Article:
Did you make a New Year Resolution to Live a healthier lifestyle and find yourself falling short of it already?...there is no reason why you can't start again!

 Did you make a New Year Resolution to Live a healthier lifestyle and find yourself falling short of it already?…there is no reason why you can’t start again!


Invigoration -1: the activity of giving vitality and vigor to something

2: quality of being active or spirited or alive and vigorous 

“A sure way to get discouraged is to think about nothing but yourself …When you reach out to somebody else, it’s good for you. You get your focus off yourself….”

Excerpts from Jentezen Franklin’s “Believe That YOU CAN”. 

To be successful at any change, you need to really want it. Unless you take time to consider what it is you really want (rather than what you should do or should stop doing) you will invariably end up making a resolution to which you are not entirely committed.

Without commitment, you aren’t motivated and after the first setbacks or obstacles you will quit. So the first rule of New Year Resolutions is only to make ones that you are committed to – don’t make a resolution simply because it is “the thing to do”, or because someone has told you that you should.

The irony of it is that New Year’s resolutions have the potential to be very powerful because making them is such a well-recognized practice. Everyone knows that everyone else is setting resolutions. And what a great mutual support network that can provide! This external motivation and support, along with your internal motivation – the desire to succeed – is what can make the difference between success and failure.

Questions to ask yourself to determine if you can take ownership of your resolution include:

Is this resolution my idea or someone else’s?

Does this resolution motivate and invigorate me?

Does this resolution sit comfortably with other factors in my life, such as my values and long-term plans?

Remember that there’s no reason why your New Year’s resolution should take all year to achieve. 

Health can happen one step at a time!

First and foremost, get the family involved in meal and snack planning…so you choose foods that will be enjoyed and eaten, not thrown away or traded for less healthy options…As well, when kids help prepare the food, they are more likely to try the food.

I have had many cooking classes with children where we made veggie wraps, and ratatouille ….they complained while making them that they would never eat such foods…they tasted them, and ate them all up!

Did you know that…Research also shows that 50% of today’s adults walked to school as kids. Today, less than 5% of kids walk to school.  100 years ago, stress meant you were experiencing hunger – as in a real hunger, like a famine. Today, stress makes us eat because of those same internal brainwave stress cues.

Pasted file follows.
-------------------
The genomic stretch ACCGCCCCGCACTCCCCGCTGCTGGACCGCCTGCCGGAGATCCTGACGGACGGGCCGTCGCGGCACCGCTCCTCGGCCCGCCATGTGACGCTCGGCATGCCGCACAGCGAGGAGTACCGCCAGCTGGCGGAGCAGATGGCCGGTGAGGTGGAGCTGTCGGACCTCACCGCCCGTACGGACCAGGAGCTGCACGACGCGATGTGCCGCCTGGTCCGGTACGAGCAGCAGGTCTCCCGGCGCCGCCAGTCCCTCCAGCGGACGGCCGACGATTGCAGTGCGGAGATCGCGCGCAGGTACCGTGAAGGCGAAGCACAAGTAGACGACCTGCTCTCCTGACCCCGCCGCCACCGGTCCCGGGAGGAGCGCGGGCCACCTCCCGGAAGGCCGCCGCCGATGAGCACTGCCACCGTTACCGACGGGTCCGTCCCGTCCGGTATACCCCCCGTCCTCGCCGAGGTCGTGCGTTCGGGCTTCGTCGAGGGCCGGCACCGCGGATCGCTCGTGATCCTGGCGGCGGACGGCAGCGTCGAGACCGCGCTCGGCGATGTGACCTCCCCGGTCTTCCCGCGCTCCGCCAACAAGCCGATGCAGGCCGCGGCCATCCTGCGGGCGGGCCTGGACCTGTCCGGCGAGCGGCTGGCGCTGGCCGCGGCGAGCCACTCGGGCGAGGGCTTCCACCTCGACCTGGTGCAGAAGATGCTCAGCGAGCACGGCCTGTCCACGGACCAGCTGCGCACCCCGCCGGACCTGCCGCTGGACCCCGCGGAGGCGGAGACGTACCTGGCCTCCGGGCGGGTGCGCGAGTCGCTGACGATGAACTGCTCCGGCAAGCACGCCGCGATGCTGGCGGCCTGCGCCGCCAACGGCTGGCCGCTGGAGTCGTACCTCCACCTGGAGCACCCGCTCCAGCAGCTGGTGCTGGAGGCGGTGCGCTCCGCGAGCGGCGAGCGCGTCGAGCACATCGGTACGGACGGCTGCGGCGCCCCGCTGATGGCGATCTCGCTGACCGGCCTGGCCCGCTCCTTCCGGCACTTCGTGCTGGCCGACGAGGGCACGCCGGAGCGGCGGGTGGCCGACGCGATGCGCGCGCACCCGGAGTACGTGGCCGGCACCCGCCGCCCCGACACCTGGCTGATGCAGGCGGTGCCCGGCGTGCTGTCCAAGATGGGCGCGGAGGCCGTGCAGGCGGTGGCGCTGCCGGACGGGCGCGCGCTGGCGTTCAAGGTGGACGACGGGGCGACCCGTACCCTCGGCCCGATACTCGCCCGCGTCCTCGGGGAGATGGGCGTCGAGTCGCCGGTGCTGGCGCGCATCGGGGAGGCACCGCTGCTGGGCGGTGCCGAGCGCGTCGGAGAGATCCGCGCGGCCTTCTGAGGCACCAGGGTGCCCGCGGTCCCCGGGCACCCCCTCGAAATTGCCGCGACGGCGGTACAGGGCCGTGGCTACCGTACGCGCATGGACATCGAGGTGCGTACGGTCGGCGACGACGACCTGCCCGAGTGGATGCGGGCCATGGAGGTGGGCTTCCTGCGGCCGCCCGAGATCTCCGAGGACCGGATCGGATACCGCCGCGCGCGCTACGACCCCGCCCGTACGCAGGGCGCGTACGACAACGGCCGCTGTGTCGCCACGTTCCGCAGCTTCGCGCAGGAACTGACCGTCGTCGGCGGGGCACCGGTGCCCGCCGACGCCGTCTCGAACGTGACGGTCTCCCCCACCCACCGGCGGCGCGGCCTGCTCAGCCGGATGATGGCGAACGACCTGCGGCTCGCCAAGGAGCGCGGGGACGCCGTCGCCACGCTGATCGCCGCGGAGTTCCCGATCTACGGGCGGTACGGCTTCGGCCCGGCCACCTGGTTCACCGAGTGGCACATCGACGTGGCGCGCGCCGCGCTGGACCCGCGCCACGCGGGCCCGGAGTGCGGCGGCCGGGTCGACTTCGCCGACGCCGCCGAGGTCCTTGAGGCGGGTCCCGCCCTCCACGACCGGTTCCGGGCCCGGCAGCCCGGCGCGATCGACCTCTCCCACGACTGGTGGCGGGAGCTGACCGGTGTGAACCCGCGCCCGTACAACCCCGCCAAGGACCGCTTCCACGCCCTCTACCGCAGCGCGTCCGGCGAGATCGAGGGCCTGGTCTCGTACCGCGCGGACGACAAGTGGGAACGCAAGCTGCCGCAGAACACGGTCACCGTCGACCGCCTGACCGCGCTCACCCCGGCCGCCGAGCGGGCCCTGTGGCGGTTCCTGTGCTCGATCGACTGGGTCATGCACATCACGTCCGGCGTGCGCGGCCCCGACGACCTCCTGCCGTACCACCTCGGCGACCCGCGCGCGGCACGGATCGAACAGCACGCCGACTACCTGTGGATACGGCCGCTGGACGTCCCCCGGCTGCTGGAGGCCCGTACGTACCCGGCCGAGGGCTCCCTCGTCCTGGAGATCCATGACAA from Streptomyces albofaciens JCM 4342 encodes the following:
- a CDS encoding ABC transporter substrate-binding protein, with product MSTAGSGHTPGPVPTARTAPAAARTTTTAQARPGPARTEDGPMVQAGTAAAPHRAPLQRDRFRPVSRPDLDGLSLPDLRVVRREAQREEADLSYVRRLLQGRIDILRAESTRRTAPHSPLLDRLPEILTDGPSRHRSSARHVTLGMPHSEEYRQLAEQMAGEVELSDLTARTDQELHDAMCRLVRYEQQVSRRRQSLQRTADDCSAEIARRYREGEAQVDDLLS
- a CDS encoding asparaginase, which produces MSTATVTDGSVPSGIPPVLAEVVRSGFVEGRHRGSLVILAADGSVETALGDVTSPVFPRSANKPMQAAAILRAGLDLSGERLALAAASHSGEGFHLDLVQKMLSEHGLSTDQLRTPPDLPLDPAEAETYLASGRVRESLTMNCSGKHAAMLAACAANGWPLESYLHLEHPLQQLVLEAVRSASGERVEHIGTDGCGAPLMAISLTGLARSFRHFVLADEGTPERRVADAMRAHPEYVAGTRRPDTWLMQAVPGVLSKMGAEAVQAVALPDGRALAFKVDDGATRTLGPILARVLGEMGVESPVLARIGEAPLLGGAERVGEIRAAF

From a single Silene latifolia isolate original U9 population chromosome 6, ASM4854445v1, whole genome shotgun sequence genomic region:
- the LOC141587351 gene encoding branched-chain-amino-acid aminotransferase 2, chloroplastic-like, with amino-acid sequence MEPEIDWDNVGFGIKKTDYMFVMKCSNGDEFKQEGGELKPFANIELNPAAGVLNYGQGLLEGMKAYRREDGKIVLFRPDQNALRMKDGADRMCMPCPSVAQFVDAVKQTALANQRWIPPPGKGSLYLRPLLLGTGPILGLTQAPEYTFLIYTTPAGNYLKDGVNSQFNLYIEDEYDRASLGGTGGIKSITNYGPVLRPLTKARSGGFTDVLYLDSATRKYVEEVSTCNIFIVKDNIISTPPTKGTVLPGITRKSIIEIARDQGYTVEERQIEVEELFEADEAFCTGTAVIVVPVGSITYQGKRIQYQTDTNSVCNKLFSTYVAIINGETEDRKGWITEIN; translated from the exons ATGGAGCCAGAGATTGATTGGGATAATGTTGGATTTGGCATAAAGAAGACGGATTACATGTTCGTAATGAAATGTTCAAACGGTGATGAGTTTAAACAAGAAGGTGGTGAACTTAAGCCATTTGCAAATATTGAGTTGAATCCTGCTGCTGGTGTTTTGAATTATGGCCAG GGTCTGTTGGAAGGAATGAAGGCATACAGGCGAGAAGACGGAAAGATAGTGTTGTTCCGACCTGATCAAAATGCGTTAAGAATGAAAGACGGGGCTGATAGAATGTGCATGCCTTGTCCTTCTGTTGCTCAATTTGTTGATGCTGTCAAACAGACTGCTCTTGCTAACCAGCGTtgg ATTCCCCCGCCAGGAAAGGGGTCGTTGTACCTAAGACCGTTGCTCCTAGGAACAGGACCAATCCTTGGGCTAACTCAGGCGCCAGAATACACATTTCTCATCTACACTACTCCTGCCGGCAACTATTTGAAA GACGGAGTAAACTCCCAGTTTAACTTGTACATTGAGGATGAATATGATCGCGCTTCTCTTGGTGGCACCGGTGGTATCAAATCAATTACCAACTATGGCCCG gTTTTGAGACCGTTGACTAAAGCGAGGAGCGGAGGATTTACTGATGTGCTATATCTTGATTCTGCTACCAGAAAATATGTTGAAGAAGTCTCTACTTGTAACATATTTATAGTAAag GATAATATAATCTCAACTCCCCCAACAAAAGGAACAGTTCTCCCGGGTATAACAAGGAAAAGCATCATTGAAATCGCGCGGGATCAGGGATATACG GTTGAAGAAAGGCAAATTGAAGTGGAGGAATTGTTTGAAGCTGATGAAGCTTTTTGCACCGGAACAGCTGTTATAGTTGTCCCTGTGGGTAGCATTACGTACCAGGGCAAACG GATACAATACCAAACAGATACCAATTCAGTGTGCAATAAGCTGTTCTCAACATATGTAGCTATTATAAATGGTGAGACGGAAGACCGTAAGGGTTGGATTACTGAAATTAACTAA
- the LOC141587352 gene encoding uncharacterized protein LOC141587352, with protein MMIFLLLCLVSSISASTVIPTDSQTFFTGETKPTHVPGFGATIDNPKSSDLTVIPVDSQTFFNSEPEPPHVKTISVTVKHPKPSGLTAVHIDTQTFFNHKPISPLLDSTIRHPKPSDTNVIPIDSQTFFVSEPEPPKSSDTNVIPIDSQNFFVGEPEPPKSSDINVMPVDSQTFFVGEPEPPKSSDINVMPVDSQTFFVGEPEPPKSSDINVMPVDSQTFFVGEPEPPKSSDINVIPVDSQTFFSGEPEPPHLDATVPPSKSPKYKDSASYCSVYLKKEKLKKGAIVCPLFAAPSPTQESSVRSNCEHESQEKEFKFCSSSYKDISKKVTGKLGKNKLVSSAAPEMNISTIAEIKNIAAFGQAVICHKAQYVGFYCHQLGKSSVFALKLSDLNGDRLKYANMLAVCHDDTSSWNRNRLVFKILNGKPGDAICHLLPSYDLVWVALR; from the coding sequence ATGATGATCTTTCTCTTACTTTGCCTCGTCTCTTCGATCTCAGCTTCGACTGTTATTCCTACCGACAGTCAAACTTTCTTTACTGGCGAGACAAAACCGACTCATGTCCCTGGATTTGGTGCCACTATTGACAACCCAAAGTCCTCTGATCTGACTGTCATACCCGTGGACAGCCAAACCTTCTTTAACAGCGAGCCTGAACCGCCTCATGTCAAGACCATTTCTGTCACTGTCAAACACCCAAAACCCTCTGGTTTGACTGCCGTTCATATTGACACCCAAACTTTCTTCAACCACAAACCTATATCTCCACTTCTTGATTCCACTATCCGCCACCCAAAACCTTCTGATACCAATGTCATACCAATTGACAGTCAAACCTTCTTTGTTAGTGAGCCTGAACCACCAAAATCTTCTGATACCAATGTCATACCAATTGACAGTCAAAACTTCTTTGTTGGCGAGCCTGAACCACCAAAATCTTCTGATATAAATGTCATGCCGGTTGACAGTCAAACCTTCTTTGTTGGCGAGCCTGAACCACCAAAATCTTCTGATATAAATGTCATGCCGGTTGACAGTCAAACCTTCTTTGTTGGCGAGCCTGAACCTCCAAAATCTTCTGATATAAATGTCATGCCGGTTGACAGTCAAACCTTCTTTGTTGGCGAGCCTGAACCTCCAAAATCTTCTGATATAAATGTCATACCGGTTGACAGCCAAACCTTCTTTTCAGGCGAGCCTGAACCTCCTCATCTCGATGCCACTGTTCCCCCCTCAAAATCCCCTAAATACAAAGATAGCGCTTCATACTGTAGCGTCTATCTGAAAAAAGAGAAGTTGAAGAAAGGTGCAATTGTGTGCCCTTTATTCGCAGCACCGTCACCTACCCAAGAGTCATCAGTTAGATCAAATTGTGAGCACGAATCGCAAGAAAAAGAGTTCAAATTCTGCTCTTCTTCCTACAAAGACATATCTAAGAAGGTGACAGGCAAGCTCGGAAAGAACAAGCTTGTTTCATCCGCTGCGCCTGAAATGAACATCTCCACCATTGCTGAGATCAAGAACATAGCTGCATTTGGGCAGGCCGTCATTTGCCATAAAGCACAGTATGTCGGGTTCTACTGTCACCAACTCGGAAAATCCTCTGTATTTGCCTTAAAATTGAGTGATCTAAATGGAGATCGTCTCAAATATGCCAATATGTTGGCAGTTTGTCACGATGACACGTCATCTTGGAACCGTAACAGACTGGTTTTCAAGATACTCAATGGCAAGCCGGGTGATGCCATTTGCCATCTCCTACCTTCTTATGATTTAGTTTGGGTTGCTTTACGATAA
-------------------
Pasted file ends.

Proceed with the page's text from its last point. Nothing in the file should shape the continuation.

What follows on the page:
Health Tips:

  • Avoid refined, processed foods (basically, anything with white flour).
  • Avoid toxic fats, i.e., foods that are fried or made with hydrogenated oils.
  • Eat foods rich in phytonutrients, e.g., berries, raw vegetables and soybeans. 
  • Keep a set of medium-weight dumbbells by your bed. Do a couple of reps when you wake up and at night before bed. 
  • Put a stationary bike in front of your TV and only watch while pedaling.
  • Develop a stretching routine for increased flexibility. For instance, try simple yoga poses.
  • Walk 30 minutes a day- no excuses…Find a buddy for support
  • Restock your kitchen with healthy food
  • Reduce your caloric intake by 100 calories and lose a pound a month
  • Eat only when you are hungry, and start your meal with at least an 8 ounce glass of water…chew slowly, and swallow first before your next bite…allow your brain and stomach time to let you know you have eaten.
  • Reduce portions by using smaller plates (9 inch diameter instead of 11+ inches)
  • Eat nine serving of fresh/raw fruits and vegetables each day 
  • Eat 1 ounce of nuts each day (one small handful)
  • Eat fish at least three times a week such as salmon, mahi mahi, flounder
  • Avoid trans-fat and saturated fats at all cost
  • Avoid white food such as enriched wheat flour and simple sugar, including high fructose corn syrup.  High-fructose corn syrup forces our insulin to work overtime. So, our blood sugars are bouncing up and down so rapidly that our body can’t adapt. It also stimulates changes that make us hungry more frequently, so we end up gaining weight.
  • Drink one or two glasses of water before a meal to help fill your stomach up with fewer food calories                                                                            

Best of Cooking, Denise

Denise Murray

  Denise Murray, now a 15-year resident of Forest Park. (Lived on the North shore of Chicago for 3 years prior, and a Southwestern before that) comes to us with over 33 years working in Food Service....